I don’t know about you, but if I bought my kids motorcycles or quads I’d be very, very surprised, not to mention annoyed, if the little bastards ate them. I owned about three bicycles before I saved enough dosh to buy my own 50cc buzz-bike when I was 16, yet I and millions of other kids around the world managed to complete our schooling with absolutely no idea what a two-wheeler or quad of any description tasted like.
Those brain-dead do-gooder safety Nazis in the US, led by Hillary Clinton and her ilk, have nevertheless banned sales of all quads or motorcycle aimed at youngsters under the age of 12. Why? Because some interfering heap of sanctimonious camel snot decided that something had to be done to prevent the sale of toys with a higher than legislated overall lead content to American children — they reckoned these could cause problems if the kids sucked on them for long enough. Think small Chinese toys meant for small kids, coated with lead paint and imported through the back door. Oh, and by the way, think motorcycles and quads.
Unfortunately for anybody trying to retail bikes or quads in the US, virtually all of these machines, no matter where they’re built, contain parts that push their Pb factor through the ceiling. Tyre valve stems, batteries, battery terminals — all of these thoroughly indigestible components contain enough lead to make them unacceptable to the bleeding heart brigade, if not the hapless children they’re trying to protect. The kids, of course, aren’t dumb enough to try eat a quad or even its battery, but those rabidly leftist cretins who devote their lives to ensuring that we all live forever routinely work on the assumption that everybody except them and their loony friends is brain dead.
I bought a new computer this week, and it came with a big sticker on the keyboard reading “IMPORTANT NOTICE! For comfortable and safe use read Safety and Comfort Guide”. It then directs me to the supplier’s website for tips on how to avoid sitting in a position from which I might conceivably wish to sue Hewlett-Packard should I one day wake up with a sore back. “This guide describes proper workstation setup, posture, and health and work habits for computer users,” it oozes at me. Never mind Jaws and Nightmare on Elm Street! We’re dealing with Killer Komputer Keyboards here!
I recently renewed my cellphone contract and the first two pages of my new phone’s user manual are devoted to safety. “Read these simple guidelines. Not following them may be dangerous or illegal. Read the complete user guide for further information,” it adjures me. Do you perhaps know of anybody who’s been savaged by a Samsung, mauled by a Motorola or neutered by a Nokia in the last year or so? I don’t.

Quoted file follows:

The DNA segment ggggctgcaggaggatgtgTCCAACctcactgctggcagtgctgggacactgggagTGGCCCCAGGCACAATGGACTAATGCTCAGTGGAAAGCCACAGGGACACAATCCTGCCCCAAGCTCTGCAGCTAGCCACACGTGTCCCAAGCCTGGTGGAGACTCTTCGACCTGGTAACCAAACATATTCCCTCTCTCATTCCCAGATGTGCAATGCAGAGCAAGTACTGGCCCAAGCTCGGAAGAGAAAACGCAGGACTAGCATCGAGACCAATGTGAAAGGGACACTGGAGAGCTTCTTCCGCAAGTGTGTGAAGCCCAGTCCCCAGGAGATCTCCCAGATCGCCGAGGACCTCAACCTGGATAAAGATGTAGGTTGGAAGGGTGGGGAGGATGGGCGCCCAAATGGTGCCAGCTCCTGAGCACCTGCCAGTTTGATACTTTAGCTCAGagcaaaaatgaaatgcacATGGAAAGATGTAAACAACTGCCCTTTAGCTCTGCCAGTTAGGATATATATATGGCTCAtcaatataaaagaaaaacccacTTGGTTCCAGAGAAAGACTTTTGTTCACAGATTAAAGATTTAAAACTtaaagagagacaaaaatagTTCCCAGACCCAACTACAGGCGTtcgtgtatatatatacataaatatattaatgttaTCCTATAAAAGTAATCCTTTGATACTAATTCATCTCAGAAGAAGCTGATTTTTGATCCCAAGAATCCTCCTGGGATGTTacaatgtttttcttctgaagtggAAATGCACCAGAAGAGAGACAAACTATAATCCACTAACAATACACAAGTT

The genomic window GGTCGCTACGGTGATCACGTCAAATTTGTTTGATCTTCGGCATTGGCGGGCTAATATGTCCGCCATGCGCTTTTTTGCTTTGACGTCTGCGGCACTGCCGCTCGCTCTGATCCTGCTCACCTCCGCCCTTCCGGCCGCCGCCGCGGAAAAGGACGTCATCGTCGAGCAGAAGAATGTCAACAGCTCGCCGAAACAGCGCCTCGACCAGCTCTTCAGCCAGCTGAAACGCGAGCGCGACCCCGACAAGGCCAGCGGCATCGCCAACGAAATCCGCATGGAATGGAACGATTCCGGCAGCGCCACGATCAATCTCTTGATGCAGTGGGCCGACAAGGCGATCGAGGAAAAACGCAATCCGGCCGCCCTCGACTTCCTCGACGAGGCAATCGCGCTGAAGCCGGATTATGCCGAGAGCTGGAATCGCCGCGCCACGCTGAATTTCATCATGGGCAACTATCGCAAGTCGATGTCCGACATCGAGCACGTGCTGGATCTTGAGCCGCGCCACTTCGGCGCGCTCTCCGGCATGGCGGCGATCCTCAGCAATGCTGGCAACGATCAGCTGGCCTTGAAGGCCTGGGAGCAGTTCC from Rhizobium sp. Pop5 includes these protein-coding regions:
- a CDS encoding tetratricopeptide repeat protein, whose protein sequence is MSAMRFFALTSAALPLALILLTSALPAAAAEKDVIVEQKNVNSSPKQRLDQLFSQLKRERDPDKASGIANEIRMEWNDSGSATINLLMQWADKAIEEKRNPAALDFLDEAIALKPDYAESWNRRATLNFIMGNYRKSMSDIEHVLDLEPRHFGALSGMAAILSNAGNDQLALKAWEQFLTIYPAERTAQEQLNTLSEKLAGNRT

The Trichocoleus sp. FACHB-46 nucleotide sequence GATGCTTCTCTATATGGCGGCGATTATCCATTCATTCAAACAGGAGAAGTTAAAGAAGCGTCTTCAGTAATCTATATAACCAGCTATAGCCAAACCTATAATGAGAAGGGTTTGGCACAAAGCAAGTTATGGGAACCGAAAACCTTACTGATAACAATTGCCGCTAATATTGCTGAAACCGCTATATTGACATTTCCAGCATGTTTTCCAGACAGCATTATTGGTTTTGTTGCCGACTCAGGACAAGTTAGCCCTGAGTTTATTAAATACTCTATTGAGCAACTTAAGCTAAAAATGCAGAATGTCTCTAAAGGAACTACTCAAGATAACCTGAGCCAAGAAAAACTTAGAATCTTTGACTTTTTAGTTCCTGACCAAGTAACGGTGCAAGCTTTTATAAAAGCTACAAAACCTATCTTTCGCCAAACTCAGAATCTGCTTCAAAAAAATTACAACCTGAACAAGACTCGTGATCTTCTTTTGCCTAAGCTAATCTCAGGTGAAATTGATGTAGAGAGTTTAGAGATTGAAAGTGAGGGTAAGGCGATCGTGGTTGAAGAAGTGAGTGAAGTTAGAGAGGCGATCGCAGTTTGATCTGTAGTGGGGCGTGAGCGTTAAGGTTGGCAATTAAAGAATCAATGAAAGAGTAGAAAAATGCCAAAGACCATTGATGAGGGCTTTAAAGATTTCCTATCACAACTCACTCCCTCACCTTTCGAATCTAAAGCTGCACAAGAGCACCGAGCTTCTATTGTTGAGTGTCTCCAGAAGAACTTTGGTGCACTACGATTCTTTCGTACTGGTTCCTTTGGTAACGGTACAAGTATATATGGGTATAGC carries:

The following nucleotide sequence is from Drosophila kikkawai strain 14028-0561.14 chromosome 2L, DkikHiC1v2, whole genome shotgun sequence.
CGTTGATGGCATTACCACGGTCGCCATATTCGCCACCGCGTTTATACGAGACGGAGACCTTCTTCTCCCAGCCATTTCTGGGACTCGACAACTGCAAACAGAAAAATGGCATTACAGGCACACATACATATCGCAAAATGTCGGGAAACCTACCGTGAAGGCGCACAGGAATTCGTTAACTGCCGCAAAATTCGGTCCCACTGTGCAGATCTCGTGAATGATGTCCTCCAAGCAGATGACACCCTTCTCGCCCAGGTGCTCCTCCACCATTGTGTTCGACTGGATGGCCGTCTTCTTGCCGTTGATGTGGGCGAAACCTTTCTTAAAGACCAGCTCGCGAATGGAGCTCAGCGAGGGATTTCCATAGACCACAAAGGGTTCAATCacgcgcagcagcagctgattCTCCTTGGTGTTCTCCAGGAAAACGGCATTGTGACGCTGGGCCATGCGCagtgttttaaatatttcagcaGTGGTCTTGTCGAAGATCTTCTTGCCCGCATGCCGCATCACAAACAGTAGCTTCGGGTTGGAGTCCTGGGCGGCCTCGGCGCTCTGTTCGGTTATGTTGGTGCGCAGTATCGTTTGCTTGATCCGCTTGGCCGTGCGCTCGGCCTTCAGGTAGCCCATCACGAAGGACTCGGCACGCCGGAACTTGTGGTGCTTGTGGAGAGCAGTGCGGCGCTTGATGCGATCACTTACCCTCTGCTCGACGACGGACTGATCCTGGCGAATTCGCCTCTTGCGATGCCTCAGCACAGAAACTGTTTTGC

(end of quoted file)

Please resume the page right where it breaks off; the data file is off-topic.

Then we have the recent sorry saga of Oxford University’s famous Bodleian library, where the ever-vigilant Health and Safety Nazis suddenly decided that the ladders that have granted students access to books on the upper shelves for centuries should be permanently removed in case somebody fell off and hurt themselves. Think about it — would you not hope that a person incapable of climbing a library ladder, operating a computer keyboard or talking on a cell phone without injury would be removed from the system before he attained a qualification allowing him to design your next iron lung or perform your liver transplant? Or, being selfish, even install your wife’s new boob implants? The Oxford Dons are in turn grumpy, refusing to move the books southwards from their traditional location, so there’s now a stalemate.
Extreme stupidity isn’t really a sin in my book, but when it’s coupled with that bloody-minded arrogance that so often steam-rolls its way across common sense while the politically correct cretin making all the unwelcome noise is on an unsolicited mission to save the world, it becomes a hanging offence as far as I’m concerned. First prize for 2009 (so far) goes to the security imbeciles at Heathrow Airport who apprehended poor Carolyn Burgess when she placed Robert B Parker’s detective novel, A Triple Shot of Spenser, in the security tray alongside her handbag before boarding her flight to Japan. One bonehead at a time is enough for most people to have to deal with at a time, but the 58-year-old bank employee was confronted by no fewer than three jibbering security dolts, who after a long debate decreed that she could take her book on the aircraft as long as it stayed out of sight in her handbag all the way to Tokyo. What was the problem? They felt — such nitwits always “feel” rather than “think” — that the picture of the pistol on the paperback’s front cover might be distressing to other passengers. Instead of taking Larry, Moe and Curly outside for culling the minute the story hit the press, their employers chose to defend them. “In certain circumstances, a passenger carrying an item which features an image or slogan that could be perceived as aggressive may be asked to cover it up or remove it. Security officers are advised to use common sense when making these requests,” said a British Aviation Authority spokesman.
So here we go. It’s only a matter of time before somebody at our own Airports Company gets wind of this, and our choice of in-flight reading matter becomes restricted. We won’t be able to take any South African newspapers on board, of course, because the front page of any of our daily rags contains much, much more frightening material than anything a crime novelist could possibly think up.